We all know how delightfully soft a baby’s skin can be. However, that softness comes at a cost. Baby skin is actually incredibly sensitive and is commonly affected by a range of skin ailments.
To help you out, we’re going to have a look at five common baby skin problems and how to treat them.
- Baby acne
Babies can get acne just like everyone else. Baby acne (or neonatal acne) is caused by maternal infant hormones. It’s a common condition and typically develops around a month or so after birth. Luckily, most cases of baby acne will disappear after a while. However, if you find that the condition isn’t improving after a few months, you may need to see your paediatrician so that they can prescribe you a medicated cream.
To prevent baby acne, you should try to keep your baby’s face clean at all times. Mild soap with warm water should do the trick. When bathing your baby, it’s also important not to keep them in the water for too long. Longer bathing times tend to dry out the skin and cause further irritation.
When dealing with baby acne, it’s important that you don’t use cleaning products that may irritate the skin further. This includes lotions that clog the pores, non-organic baby products and rough exfoliators.
It should be noted that baby acne is different from infantile acne. Infantile acne is said to be more severe than baby acne and tends to leave deep scars on the skin. Please see your GP if you believe your baby has a case of infantile acne.
- Cradle cap
Cradle cap (or seborrheic dermatitis) is a condition that causes thick yellowish scaling to appear on the baby’s scalp. It is often caused by an abnormal production of sebum or by a fungal infection. To treat this, you can use a medicated shampoo and gently massage it into the baby’s scalp. You can also use oils to help to loosen the scales and make them easier to remove.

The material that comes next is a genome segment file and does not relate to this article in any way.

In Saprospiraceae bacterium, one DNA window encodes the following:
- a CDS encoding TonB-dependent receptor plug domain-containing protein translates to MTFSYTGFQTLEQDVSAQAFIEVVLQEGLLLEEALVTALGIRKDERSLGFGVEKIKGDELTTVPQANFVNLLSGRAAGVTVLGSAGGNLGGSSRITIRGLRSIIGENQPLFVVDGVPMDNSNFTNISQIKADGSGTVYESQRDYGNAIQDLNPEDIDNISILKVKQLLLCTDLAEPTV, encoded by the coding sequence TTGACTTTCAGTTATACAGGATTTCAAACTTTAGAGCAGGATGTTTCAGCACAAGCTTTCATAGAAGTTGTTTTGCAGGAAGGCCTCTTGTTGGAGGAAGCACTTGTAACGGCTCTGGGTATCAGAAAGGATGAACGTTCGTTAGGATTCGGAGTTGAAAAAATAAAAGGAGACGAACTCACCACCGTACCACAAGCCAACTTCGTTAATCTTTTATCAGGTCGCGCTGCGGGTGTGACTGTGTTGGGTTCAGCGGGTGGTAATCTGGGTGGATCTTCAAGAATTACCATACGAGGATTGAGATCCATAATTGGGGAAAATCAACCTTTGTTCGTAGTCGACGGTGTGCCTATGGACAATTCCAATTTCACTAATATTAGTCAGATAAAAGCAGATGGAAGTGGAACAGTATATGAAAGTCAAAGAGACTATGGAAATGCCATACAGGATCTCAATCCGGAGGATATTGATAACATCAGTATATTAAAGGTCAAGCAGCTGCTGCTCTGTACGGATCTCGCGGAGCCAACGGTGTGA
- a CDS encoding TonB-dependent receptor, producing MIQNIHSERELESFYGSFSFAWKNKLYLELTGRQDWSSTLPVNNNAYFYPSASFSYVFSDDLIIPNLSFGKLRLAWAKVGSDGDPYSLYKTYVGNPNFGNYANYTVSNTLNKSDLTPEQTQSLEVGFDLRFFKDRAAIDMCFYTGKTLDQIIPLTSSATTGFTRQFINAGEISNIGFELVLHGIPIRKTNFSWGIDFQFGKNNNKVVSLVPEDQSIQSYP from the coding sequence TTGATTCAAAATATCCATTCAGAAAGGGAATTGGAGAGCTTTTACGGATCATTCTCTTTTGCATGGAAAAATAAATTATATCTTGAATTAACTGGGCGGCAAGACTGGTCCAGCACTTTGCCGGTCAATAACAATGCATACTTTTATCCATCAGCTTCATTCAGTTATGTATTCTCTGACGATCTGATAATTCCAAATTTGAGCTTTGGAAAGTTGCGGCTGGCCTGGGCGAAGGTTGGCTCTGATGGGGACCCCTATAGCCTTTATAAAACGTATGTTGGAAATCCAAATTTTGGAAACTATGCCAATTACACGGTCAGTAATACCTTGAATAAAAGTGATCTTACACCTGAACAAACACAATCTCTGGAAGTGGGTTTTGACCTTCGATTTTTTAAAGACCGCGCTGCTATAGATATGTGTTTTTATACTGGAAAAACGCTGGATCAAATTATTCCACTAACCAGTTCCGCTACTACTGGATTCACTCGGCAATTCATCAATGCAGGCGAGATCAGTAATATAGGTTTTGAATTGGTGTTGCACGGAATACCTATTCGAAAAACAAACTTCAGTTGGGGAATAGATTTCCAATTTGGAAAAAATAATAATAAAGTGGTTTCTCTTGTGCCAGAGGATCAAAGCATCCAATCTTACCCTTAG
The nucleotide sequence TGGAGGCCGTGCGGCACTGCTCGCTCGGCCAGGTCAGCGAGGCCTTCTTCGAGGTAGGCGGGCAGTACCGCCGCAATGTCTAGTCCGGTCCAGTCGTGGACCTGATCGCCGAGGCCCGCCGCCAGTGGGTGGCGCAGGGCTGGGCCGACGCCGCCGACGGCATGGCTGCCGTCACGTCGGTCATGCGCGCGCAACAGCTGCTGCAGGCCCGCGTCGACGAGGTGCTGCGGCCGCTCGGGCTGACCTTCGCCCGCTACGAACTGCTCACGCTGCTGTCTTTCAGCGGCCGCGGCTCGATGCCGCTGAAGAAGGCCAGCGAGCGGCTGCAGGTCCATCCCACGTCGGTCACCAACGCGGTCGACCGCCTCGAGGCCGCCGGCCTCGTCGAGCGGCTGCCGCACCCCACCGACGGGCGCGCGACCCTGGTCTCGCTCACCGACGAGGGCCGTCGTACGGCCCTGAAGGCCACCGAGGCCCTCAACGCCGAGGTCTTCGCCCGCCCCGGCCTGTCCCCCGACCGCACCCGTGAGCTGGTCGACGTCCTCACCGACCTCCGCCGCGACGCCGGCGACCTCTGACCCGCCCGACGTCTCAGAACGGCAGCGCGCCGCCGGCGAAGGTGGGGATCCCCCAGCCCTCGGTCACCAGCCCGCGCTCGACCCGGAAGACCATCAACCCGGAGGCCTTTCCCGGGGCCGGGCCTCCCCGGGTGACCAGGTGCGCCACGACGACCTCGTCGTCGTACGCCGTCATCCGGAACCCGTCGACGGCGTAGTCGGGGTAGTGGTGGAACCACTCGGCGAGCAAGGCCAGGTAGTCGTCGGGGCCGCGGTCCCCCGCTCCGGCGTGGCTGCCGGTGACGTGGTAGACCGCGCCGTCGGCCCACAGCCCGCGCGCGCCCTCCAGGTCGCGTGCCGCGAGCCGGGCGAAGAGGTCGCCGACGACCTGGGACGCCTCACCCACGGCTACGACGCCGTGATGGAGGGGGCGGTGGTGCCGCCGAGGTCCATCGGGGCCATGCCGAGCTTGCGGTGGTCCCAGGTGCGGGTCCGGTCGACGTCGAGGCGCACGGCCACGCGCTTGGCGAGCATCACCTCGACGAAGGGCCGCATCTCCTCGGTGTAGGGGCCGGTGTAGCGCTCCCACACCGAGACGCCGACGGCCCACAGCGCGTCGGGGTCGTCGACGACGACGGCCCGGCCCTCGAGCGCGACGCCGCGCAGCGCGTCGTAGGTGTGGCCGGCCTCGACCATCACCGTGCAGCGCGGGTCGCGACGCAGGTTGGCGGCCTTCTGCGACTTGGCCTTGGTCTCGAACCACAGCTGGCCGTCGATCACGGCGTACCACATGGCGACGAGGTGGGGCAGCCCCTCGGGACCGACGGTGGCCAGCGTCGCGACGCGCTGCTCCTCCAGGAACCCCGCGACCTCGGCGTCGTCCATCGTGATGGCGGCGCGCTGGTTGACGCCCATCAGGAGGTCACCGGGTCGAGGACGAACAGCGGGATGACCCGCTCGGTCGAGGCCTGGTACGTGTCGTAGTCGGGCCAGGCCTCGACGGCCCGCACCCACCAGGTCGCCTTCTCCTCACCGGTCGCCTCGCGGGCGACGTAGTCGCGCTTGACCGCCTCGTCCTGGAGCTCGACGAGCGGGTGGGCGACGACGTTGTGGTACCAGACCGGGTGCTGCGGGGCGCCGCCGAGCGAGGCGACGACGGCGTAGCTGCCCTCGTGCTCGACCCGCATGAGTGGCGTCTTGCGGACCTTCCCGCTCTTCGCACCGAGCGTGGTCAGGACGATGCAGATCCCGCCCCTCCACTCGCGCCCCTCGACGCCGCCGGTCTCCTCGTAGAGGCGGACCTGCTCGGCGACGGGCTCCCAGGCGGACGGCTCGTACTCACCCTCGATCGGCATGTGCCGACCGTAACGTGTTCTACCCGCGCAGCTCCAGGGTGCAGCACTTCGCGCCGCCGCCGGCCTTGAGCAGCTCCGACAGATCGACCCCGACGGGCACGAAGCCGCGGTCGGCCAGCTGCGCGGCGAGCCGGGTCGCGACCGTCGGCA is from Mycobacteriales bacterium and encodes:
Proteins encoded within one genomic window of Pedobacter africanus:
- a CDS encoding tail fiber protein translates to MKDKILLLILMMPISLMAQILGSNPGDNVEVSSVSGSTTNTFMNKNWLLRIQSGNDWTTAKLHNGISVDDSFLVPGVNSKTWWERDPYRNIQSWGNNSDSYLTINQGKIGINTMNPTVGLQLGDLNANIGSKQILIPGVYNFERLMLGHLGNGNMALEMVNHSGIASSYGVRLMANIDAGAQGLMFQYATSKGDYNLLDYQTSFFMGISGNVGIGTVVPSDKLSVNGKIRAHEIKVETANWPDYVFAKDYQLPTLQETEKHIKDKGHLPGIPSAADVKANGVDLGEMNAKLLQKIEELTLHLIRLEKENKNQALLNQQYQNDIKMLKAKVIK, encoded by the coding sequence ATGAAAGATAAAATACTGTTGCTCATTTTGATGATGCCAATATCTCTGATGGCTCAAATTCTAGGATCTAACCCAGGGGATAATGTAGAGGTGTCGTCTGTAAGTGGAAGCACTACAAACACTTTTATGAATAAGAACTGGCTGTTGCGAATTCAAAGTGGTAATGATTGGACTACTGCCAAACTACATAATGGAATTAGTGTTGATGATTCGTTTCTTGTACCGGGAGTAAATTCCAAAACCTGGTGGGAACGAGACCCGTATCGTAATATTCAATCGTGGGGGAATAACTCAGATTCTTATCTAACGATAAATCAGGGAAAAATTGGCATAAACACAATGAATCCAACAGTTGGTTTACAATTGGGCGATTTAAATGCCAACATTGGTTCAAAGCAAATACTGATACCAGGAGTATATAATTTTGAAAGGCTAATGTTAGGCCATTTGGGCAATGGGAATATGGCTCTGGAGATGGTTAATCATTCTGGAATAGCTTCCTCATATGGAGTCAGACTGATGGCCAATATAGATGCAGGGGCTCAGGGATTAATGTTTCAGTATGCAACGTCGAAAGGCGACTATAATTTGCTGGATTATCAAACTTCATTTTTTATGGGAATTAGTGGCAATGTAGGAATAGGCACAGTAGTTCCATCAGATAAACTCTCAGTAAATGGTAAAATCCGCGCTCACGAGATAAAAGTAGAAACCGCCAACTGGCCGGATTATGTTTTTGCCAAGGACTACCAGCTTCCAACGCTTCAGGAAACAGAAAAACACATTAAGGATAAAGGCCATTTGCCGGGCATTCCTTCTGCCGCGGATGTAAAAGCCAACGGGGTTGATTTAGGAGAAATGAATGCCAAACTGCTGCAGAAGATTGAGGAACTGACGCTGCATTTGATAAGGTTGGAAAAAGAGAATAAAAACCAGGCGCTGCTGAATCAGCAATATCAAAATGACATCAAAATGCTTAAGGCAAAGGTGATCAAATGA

Be careful not to use body products that may contain harmful ingredients. Such products may further irritate the skin and make the condition worse. As much as possible, try to use organic baby products that are free of chemicals and preservatives.
If you notice the skin swelling or weeping, you should see your GP. This might be a sign that your baby’s skin has been infected, in which case, they might need antibiotics.
- Heat rash
A heat rash occurs when the baby’s sweat glands get blocked and the sweat becomes trapped underneath the skin. This usually results in red blisters that can become itchy and sometimes painful. Luckily, most cases of heat rash will go away on their own. If they don’t, there are a few things that you can do.
Try your best to keep your baby’s room as cool as possible with fans or via open windows. If you live in a more humid area, it might be a good idea to use an air conditioner. Air conditioners will be able to cool the entire room and not just a single area.
When it comes to dressing your baby, you should use light clothing as much as possible. Organic cotton newborn swaddles are ideal. Try to avoid wrapping the baby with thick blankets.
- Nappy rash
A nappy rash, or diaper dermatitis, is when a reddish rash appears on areas of the skin that are covered by nappies. There are multiple reasons why a nappy rash might occur. The rash could develop due to the skin making contact with urine or faeces. It might also be a result of excessive friction caused by the diaper’s material or excessive moisture within the diaper.
The treatment for this condition is quite simple. You just need to make sure that you change your baby’s diapers regularly. You should also make sure that the diaper area is clean and moisturised at all times.
Impetigo is an infection that can occur on both healthy and damaged skin. It can be caused by both staph and strep bacteria and typically takes the form of a yellowish, crusty lesion on the skin. Impetigo is quite common in warm and humid environments.
Since impetigo is contagious, it’s important that you treat this condition properly. Unlike other conditions on this list, it’s best to leave the treatment to medical professionals. Avoid over-the-counter products that may irritate the skin further.
If your baby has a considerable number of lesions, your GP may prescribe antibiotics to treat the condition. If the skin only has a few sores, the doctor may suggest an ointment that you can apply directly to the skin.
Hopefully, this helped you better understand the different types of skin conditions that your baby might face. By gaining a deeper insight into these common conditions, you will be better equipped to treat most skin problems that your baby may experience. If you have any further questions or concerns about these skin conditions, please consult a paediatrician.